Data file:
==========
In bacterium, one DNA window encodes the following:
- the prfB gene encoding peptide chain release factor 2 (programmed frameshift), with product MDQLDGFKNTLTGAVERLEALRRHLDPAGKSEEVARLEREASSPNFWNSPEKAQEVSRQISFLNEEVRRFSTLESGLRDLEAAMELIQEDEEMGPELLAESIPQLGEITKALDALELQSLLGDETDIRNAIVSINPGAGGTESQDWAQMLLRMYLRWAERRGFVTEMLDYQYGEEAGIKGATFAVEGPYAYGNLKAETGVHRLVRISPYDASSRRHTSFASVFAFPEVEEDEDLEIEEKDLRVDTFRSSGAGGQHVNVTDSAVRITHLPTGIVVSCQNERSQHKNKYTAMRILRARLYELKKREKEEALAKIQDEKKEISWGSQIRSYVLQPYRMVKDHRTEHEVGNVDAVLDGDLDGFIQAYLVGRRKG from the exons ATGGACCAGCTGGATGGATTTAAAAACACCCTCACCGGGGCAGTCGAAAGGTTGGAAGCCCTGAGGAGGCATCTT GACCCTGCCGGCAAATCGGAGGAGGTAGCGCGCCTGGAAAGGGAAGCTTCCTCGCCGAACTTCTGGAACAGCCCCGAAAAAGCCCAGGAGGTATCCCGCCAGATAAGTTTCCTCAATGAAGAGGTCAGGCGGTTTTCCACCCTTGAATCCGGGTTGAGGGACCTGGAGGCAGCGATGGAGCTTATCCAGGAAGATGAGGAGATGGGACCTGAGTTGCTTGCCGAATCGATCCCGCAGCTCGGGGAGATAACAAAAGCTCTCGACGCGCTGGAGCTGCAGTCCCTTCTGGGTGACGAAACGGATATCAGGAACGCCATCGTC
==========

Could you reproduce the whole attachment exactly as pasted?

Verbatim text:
In bacterium, one DNA window encodes the following:
- the prfB gene encoding peptide chain release factor 2 (programmed frameshift), with product MDQLDGFKNTLTGAVERLEALRRHLDPAGKSEEVARLEREASSPNFWNSPEKAQEVSRQISFLNEEVRRFSTLESGLRDLEAAMELIQEDEEMGPELLAESIPQLGEITKALDALELQSLLGDETDIRNAIVSINPGAGGTESQDWAQMLLRMYLRWAERRGFVTEMLDYQYGEEAGIKGATFAVEGPYAYGNLKAETGVHRLVRISPYDASSRRHTSFASVFAFPEVEEDEDLEIEEKDLRVDTFRSSGAGGQHVNVTDSAVRITHLPTGIVVSCQNERSQHKNKYTAMRILRARLYELKKREKEEALAKIQDEKKEISWGSQIRSYVLQPYRMVKDHRTEHEVGNVDAVLDGDLDGFIQAYLVGRRKG from the exons ATGGACCAGCTGGATGGATTTAAAAACACCCTCACCGGGGCAGTCGAAAGGTTGGAAGCCCTGAGGAGGCATCTT GACCCTGCCGGCAAATCGGAGGAGGTAGCGCGCCTGGAAAGGGAAGCTTCCTCGCCGAACTTCTGGAACAGCCCCGAAAAAGCCCAGGAGGTATCCCGCCAGATAAGTTTCCTCAATGAAGAGGTCAGGCGGTTTTCCACCCTTGAATCCGGGTTGAGGGACCTGGAGGCAGCGATGGAGCTTATCCAGGAAGATGAGGAGATGGGACCTGAGTTGCTTGCCGAATCGATCCCGCAGCTCGGGGAGATAACAAAAGCTCTCGACGCGCTGGAGCTGCAGTCCCTTCTGGGTGACGAAACGGATATCAGGAACGCCATCGTC